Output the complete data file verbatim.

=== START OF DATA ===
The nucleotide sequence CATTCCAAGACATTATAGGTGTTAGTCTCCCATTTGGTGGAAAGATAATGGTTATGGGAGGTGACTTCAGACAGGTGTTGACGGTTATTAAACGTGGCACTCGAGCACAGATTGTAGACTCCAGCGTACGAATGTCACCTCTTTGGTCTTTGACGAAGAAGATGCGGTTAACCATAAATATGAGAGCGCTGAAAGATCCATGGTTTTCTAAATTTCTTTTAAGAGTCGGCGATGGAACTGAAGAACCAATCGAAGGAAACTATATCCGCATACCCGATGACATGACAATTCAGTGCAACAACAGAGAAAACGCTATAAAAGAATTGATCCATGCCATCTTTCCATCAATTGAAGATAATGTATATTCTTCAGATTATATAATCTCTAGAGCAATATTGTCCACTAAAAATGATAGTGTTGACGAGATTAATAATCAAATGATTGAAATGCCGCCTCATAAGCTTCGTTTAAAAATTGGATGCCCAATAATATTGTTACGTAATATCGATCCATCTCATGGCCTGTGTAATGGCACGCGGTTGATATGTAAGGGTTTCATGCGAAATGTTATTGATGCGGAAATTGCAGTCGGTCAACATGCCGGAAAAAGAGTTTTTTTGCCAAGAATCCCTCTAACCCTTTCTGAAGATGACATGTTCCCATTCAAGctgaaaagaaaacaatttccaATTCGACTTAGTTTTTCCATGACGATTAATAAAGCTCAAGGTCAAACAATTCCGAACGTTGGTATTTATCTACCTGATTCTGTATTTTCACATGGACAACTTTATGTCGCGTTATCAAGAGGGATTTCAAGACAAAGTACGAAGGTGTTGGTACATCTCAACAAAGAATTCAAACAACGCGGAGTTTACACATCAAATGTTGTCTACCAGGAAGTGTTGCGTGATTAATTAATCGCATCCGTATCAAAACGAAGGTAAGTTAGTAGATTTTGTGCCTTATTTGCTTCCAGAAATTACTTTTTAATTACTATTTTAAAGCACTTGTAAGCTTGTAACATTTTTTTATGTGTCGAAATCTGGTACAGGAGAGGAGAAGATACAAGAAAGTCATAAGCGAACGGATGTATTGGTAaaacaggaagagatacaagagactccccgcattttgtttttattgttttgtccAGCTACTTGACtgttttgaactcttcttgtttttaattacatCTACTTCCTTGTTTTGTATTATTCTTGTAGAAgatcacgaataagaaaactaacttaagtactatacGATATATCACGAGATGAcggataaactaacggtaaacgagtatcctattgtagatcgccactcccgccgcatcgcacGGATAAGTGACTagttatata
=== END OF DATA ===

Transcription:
The nucleotide sequence CATTCCAAGACATTATAGGTGTTAGTCTCCCATTTGGTGGAAAGATAATGGTTATGGGAGGTGACTTCAGACAGGTGTTGACGGTTATTAAACGTGGCACTCGAGCACAGATTGTAGACTCCAGCGTACGAATGTCACCTCTTTGGTCTTTGACGAAGAAGATGCGGTTAACCATAAATATGAGAGCGCTGAAAGATCCATGGTTTTCTAAATTTCTTTTAAGAGTCGGCGATGGAACTGAAGAACCAATCGAAGGAAACTATATCCGCATACCCGATGACATGACAATTCAGTGCAACAACAGAGAAAACGCTATAAAAGAATTGATCCATGCCATCTTTCCATCAATTGAAGATAATGTATATTCTTCAGATTATATAATCTCTAGAGCAATATTGTCCACTAAAAATGATAGTGTTGACGAGATTAATAATCAAATGATTGAAATGCCGCCTCATAAGCTTCGTTTAAAAATTGGATGCCCAATAATATTGTTACGTAATATCGATCCATCTCATGGCCTGTGTAATGGCACGCGGTTGATATGTAAGGGTTTCATGCGAAATGTTATTGATGCGGAAATTGCAGTCGGTCAACATGCCGGAAAAAGAGTTTTTTTGCCAAGAATCCCTCTAACCCTTTCTGAAGATGACATGTTCCCATTCAAGctgaaaagaaaacaatttccaATTCGACTTAGTTTTTCCATGACGATTAATAAAGCTCAAGGTCAAACAATTCCGAACGTTGGTATTTATCTACCTGATTCTGTATTTTCACATGGACAACTTTATGTCGCGTTATCAAGAGGGATTTCAAGACAAAGTACGAAGGTGTTGGTACATCTCAACAAAGAATTCAAACAACGCGGAGTTTACACATCAAATGTTGTCTACCAGGAAGTGTTGCGTGATTAATTAATCGCATCCGTATCAAAACGAAGGTAAGTTAGTAGATTTTGTGCCTTATTTGCTTCCAGAAATTACTTTTTAATTACTATTTTAAAGCACTTGTAAGCTTGTAACATTTTTTTATGTGTCGAAATCTGGTACAGGAGAGGAGAAGATACAAGAAAGTCATAAGCGAACGGATGTATTGGTAaaacaggaagagatacaagagactccccgcattttgtttttattgttttgtccAGCTACTTGACtgttttgaactcttcttgtttttaattacatCTACTTCCTTGTTTTGTATTATTCTTGTAGAAgatcacgaataagaaaactaacttaagtactatacGATATATCACGAGATGAcggataaactaacggtaaacgagtatcctattgtagatcgccactcccgccgcatcgcacGGATAAGTGACTagttatata